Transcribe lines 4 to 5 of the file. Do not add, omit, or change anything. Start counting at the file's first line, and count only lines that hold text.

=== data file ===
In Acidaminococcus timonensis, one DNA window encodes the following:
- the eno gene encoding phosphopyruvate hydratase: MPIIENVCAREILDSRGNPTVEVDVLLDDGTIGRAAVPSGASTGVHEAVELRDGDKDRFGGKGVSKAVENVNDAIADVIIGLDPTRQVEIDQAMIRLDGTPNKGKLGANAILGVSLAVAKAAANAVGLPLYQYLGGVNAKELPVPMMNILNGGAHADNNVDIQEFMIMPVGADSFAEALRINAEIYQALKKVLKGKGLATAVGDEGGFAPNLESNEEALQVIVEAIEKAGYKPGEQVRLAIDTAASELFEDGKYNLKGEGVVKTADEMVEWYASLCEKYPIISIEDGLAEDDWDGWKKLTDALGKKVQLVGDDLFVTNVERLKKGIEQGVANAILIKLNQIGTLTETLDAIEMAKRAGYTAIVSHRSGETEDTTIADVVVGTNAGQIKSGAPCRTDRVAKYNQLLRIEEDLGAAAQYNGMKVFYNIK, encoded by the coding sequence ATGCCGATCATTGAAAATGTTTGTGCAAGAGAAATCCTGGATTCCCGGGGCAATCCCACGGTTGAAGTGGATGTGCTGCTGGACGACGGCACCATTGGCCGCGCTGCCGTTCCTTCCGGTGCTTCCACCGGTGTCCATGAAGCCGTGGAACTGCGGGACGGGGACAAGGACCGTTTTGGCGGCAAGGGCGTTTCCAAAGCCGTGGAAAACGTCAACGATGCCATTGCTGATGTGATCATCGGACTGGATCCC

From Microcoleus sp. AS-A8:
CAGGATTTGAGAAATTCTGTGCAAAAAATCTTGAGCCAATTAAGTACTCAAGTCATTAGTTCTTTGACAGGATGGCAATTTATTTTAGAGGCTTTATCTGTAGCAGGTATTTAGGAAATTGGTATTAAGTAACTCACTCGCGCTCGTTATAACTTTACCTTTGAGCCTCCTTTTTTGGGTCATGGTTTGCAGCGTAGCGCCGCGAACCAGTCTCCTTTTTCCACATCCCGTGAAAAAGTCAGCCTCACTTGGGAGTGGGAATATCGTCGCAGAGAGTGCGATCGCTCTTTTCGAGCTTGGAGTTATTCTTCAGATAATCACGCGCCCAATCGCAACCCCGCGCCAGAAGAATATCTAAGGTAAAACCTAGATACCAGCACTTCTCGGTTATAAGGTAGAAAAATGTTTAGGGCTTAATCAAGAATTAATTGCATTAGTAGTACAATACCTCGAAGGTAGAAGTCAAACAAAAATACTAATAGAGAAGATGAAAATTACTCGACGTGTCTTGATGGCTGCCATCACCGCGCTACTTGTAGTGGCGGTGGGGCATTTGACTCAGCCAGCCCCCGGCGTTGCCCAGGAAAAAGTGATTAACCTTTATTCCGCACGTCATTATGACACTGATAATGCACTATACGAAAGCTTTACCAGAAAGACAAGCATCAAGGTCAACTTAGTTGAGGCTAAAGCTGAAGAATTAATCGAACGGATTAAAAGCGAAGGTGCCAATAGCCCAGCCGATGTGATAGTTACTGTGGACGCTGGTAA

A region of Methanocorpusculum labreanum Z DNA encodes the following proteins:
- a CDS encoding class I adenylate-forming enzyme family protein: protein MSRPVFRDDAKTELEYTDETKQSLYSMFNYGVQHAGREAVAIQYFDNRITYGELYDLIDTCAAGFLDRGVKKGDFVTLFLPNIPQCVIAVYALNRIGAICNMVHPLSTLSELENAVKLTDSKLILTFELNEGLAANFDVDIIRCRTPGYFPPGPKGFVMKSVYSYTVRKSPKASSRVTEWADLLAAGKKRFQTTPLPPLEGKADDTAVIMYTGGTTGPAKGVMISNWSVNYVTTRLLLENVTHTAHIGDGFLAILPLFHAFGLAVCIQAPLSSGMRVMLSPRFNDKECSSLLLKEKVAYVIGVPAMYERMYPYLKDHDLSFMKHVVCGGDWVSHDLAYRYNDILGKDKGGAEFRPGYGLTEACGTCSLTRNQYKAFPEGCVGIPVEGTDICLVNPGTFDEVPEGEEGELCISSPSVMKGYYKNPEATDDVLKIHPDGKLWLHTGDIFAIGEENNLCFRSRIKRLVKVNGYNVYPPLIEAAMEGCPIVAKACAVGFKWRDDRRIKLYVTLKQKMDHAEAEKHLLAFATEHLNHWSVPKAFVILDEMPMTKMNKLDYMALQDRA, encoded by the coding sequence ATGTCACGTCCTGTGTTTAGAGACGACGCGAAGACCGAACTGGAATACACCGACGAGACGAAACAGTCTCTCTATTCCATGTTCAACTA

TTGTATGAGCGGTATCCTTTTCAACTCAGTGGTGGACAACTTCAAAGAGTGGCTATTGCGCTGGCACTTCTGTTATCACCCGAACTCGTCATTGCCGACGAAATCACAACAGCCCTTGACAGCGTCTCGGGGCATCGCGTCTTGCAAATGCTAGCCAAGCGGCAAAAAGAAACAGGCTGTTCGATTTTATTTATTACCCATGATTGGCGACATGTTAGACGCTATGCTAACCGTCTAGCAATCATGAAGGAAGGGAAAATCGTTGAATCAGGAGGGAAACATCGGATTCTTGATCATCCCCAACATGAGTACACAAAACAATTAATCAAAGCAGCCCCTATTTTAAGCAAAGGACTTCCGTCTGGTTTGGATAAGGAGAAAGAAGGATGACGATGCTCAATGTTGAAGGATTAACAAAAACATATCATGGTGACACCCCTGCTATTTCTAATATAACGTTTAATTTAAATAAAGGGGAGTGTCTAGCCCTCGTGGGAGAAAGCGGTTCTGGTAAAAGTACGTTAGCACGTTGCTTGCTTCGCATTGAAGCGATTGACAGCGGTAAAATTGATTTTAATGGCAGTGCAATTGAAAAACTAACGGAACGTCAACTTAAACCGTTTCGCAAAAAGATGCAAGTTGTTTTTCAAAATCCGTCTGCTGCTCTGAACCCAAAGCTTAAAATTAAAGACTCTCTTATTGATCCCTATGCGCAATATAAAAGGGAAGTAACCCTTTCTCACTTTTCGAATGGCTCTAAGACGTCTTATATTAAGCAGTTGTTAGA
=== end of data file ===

CAGGATTTGAGAAATTCTGTGCAAAAAATCTTGAGCCAATTAAGTACTCAAGTCATTAGTTCTTTGACAGGATGGCAATTTATTTTAGAGGCTTTATCTGTAGCAGGTATTTAGGAAATTGGTATTAAGTAACTCACTCGCGCTCGTTATAACTTTACCTTTGAGCCTCCTTTTTTGGGTCATGGTTTGCAGCGTAGCGCCGCGAACCAGTCTCCTTTTTCCACATCCCGTGAAAAAGTCAGCCTCACTTGGGAGTGGGAATATCGTCGCAGAGAGTGCGATCGCTCTTTTCGAGCTTGGAGTTATTCTTCAGATAATCACGCGCCCAATCGCAACCCCGCGCCAGAAGAATATCTAAGGTAAAACCTAGATACCAGCACTTCTCGGTTATAAGGTAGAAAAATGTTTAGGGCTTAATCAAGAATTAATTGCATTAGTAGTACAATACCTCGAAGGTAGAAGTCAAACAAAAATACTAATAGAGAAGATGAAAATTACTCGACGTGTCTTGATGGCTGCCATCACCGCGCTACTTGTAGTGGCGGTGGGGCATTTGACTCAGCCAGCCCCCGGCGTTGCCCAGGAAAAAGTGATTAACCTTTATTCCGCACGTCATTATGACACTGATAATGCACTATACGAAAGCTTTACCAGAAAGACAAGCATCAAGGTCAACTTAGTTGAGGCTAAAGCTGAAGAATTAATCGAACGGATTAAAAGCGAAGGTGCCAATAGCCCAGCCGATGTGATAGTTACTGTGGACGCTGGTAA

A region of Methanocorpusculum labreanum Z DNA encodes the following proteins: